<##IMAGE##> On December 20, he made another wrong allegations. At a news conference, Bush stated that he would stand on “continuing the six party talks with North Korea to convince Kim Jong Il to give up his weapons systems”. Stressing that “the strategy of bilateral relationship” with Kim Jong Il did not work in the past, the President blamed Kim for breaking the agreement by enriching uranium while the U.S. thought it had agreed to a plan that would work. But these allegations are factually incorrect.
Under the 1994 Agreed Framework between Washington and Pyongyang, North Korea agreed to freeze its graphite moderated reactors and related facilities in exchange for U.S. assurances for the provision of two light water reactors (LWRs) by 2003 and for the supply of heavy oil as alternative energy at an annual rate of 500,000 tons pending completion of the first LWR unit.
The Agreed Framework further stipulated that both sides would “work together” for peace and security on a nuclear-free Korean peninsula. For this purpose, Washington would provide “formal assurances” to Pyongyang “against the threat or use of nuclear weapons by the U.S”. On its part, Pyongyang would “consistently take steps to implement the North-South Joint Declaration on the Denuclearization of the Korean Peninsula” and would “engage in North-South dialogue”.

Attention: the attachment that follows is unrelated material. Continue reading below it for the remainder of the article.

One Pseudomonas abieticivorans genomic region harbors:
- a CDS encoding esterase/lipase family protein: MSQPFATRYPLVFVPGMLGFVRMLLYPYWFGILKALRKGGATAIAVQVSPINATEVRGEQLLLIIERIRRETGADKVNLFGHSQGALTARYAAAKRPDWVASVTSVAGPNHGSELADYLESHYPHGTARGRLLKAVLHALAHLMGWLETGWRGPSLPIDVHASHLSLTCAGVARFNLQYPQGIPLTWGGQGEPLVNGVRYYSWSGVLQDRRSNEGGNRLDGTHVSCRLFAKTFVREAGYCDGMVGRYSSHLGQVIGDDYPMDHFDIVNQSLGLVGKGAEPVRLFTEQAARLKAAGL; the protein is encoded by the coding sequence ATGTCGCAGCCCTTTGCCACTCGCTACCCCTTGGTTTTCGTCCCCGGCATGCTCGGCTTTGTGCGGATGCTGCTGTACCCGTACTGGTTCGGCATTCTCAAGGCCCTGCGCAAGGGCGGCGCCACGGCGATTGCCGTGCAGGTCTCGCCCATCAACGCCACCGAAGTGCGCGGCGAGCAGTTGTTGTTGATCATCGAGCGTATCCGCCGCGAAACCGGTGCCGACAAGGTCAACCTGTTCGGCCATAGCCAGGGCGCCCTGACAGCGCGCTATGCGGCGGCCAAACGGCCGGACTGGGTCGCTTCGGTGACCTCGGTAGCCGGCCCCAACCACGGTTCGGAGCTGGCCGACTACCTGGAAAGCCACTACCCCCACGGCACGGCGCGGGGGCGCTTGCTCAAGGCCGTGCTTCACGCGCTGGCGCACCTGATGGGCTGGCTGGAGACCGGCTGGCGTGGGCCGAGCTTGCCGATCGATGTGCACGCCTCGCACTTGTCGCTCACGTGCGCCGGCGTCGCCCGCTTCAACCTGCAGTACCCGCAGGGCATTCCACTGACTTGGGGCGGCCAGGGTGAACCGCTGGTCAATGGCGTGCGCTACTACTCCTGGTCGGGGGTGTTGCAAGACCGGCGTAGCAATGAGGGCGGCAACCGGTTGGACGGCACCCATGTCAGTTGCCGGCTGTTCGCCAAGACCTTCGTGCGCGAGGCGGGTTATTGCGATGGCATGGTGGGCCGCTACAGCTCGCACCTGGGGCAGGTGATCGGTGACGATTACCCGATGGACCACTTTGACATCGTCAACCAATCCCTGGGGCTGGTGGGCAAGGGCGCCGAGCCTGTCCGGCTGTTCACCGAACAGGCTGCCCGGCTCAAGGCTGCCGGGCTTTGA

Clinton administration officials repeatedly confirmed that North Korea was in compliance with its obligations under the Agreed Framework. The U.S., however, was way behind the schedule to build two LWRs by 2003. Its shipments of heavy oil to North Korea were often delayed. And, most importantly, it never gave its formal assurances to Pyongyang against the threat or use of nuclear weapons.
Although the existence of such projects may not be totally ruled out, especially in the face of U.S. backpedaling of the Agreed Framework, the alleged North Korea’s clandestine uranium enrichment activities still remain a mere unilateral U.S. accusation. North Korea is strongly denying Assistant Secretary of State James Kelly’s assertion that Pyongyang officials confessed to the existence of secret uranium enrichment programs. Despite requests by other participants in the Six Party Talks, the U.S. has yet to provide a firm evidence to back up its assertions.
Meanwhile, we notice a visible advance of neo-cons in the new Bush administration due to be launched in a month. The recent enactment of so-called North-Korea human rights act would obviously harden American pressure on the North. Japanese government is also going to join the U.S. in adopting harsher stand on North Korea.
Against such background, we are concerned over the fact that President Bush is employing for North Korea the same tactic of false accusations, which he employed for Iraq to build up a pretext for eventual military action.
Is Bush telling a new lie in order to stage another unprovoked invasion of a country?